1953 – “Franken” Maze-Solving Machine – Ivan and Bert Sutherland


The original Franken maze solver was designed and built by Bert and Ivan Sutherland. I suspect it was built for Edmund C. Berkeley.  Berkeley , it appears, had used the early version as a prototype, and engaged his other associates, namely Bob Jensen, Juli Skalski and Stan Skalski in drawing up a revised document suitable for sale as plans, kits, or small-scale production in 1957.

Above pdf has notes Franken made by Bert Sutherland as sent to Ed Berkeley.

Berkeley's internal memorandum on Franken, The Maze-Solving, Food-Getting, Learning Beast was based on Claude Shannon's earlier 1951 Maze solver using a sensing-finger rathjer than a magnetically controlled mouse.

Ivan and Bert Sutherland first started designing Franken in 1951. The prototype appears to have been built around 1953, if not earlier, according to a letter by Bert Sutherland to Ed Berkeley.. Improvements were was later suggested by Ivan Sutherland (see pdf below). 

It was finally handed over to Ed Berkeley in May, 1955.

[Note: Claude Shannon was later Ivan Sutherland's Thesis supervisor.]

See Claude Shannon's note on Maze construction considerations to Ed Berkeley here.

From Edmund C. Berkeley's SMALL ROBOTS — REPORT, 1956

5. Franken (named after Frankenstein) is a maze-solving robot. The maze consists of an aluminum board with 32 squares, around which partitions may be set up in any desired pattern by a member of the audience so as to make a maze. The searching and moving element which explores the maze is a wooden mouse or rat containing a permanent magnet. This is moved by four electromagnets themselves moved by machinery underneath the aluminum surface of the maze. The computing unit consists of some 60 relays; the memory consists of a magnetic drum (called Magdum; see below).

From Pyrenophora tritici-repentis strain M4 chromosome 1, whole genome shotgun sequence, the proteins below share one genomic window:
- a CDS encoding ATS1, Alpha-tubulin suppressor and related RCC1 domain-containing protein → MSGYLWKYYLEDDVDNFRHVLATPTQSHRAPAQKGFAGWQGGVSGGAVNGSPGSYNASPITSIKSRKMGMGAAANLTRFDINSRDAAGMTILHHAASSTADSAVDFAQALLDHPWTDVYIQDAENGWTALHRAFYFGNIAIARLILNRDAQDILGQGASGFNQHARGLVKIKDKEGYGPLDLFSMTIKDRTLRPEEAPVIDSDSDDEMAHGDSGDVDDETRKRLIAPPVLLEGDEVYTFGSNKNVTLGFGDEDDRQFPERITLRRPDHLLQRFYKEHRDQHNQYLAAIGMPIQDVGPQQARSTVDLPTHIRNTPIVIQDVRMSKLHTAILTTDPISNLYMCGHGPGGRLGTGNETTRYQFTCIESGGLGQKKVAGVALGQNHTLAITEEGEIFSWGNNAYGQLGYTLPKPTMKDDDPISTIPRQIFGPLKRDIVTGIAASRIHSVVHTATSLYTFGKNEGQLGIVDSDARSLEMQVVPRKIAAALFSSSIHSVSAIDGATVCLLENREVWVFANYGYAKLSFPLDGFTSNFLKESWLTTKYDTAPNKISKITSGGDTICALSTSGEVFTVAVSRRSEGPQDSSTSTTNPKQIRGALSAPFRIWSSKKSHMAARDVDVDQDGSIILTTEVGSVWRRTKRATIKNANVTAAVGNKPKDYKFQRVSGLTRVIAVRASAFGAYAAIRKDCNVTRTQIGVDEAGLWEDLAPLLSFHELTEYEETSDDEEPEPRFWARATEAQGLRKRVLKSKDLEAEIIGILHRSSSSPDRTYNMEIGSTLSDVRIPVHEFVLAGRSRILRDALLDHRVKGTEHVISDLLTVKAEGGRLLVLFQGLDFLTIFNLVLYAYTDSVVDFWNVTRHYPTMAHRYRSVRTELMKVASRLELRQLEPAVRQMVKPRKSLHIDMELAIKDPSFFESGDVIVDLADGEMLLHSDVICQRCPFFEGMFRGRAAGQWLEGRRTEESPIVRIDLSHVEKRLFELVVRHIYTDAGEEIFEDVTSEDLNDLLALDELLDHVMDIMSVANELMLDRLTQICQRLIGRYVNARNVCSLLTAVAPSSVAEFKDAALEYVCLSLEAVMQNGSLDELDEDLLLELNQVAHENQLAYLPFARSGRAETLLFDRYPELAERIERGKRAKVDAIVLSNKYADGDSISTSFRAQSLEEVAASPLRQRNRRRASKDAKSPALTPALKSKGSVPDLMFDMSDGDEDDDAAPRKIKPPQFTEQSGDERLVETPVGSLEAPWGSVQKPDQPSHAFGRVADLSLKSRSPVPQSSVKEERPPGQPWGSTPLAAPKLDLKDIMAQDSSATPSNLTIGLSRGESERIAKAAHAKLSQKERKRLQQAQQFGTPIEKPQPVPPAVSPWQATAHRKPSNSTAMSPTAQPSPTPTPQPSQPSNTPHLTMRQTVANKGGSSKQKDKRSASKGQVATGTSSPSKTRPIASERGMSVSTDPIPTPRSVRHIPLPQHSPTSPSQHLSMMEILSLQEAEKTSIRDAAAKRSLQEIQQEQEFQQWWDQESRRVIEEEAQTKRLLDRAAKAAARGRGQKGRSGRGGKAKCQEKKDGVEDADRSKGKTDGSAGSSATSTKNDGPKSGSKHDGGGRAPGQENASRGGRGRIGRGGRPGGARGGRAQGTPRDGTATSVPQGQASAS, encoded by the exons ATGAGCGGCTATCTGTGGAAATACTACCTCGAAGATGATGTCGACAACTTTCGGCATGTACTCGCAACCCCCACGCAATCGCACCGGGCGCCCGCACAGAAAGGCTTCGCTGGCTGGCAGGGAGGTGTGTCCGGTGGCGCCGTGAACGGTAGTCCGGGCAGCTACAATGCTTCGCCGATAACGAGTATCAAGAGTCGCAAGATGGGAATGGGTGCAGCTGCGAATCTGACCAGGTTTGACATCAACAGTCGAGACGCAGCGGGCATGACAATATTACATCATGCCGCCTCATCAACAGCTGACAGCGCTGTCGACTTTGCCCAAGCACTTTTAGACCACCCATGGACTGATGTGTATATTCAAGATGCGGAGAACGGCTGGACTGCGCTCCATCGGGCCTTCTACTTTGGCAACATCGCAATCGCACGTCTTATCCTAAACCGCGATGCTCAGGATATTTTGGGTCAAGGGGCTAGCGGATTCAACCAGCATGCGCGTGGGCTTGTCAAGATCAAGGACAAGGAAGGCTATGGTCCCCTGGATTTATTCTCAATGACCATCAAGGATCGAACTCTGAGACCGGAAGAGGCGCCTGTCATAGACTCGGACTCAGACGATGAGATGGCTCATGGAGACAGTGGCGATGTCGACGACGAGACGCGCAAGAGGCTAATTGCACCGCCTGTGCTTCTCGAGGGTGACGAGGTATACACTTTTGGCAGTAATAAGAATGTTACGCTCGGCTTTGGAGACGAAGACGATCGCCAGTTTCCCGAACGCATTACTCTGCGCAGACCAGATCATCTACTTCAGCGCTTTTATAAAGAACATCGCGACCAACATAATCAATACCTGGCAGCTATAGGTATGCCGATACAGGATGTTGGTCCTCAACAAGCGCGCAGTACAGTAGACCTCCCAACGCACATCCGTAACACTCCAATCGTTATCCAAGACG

When Franken is completed, a member of the audience will be able to go up to Franken, mark one square with "Food", another square with "Latch One" and another square with "Latch Two". The machine will then be able to learn successively that "Food" is in the "Food" square, and that it has to go to "Latch Two" first and then to "Latch One" so as to "unlock" the "Food" and satisfy its hunger. The machine will also learn the maze, discovering the path to each of the three special squares after exploration. The machine will not be able to distinguish a shortest path from the path which it first finds, but it willbe able to eliminate all blind alleys. Data: 75% complete; finish, laboratory style; reliability, not known; maintenance, will be difficult; our costs so far, about $4,000.

6. Magdum (from "magnetic drum") is a small magnetic drum (materials cost about $50) and associated circuits including some 60 electronic tubes, constructed in order to be the memory for Franken. It has one timing channel and one information channel, and at present can store 128 numbers of 2 binary digits. A member of the audience can select any one of the 126 registers, enter a two-binary-digit number (one of 00, 01, 10, or 11) and find some time later that that number is still there, seeing the number in two neon tubes. This machine was constructed by Ivan Sutherland, age 16, for science fair competitions; and from it he won a $3,000 scholarship to Carnegie Institute of Technology. Data: 99% complete; finish, professional style; reliability, about 97%; maintenance, difficult; our costs so far, about $1,500.


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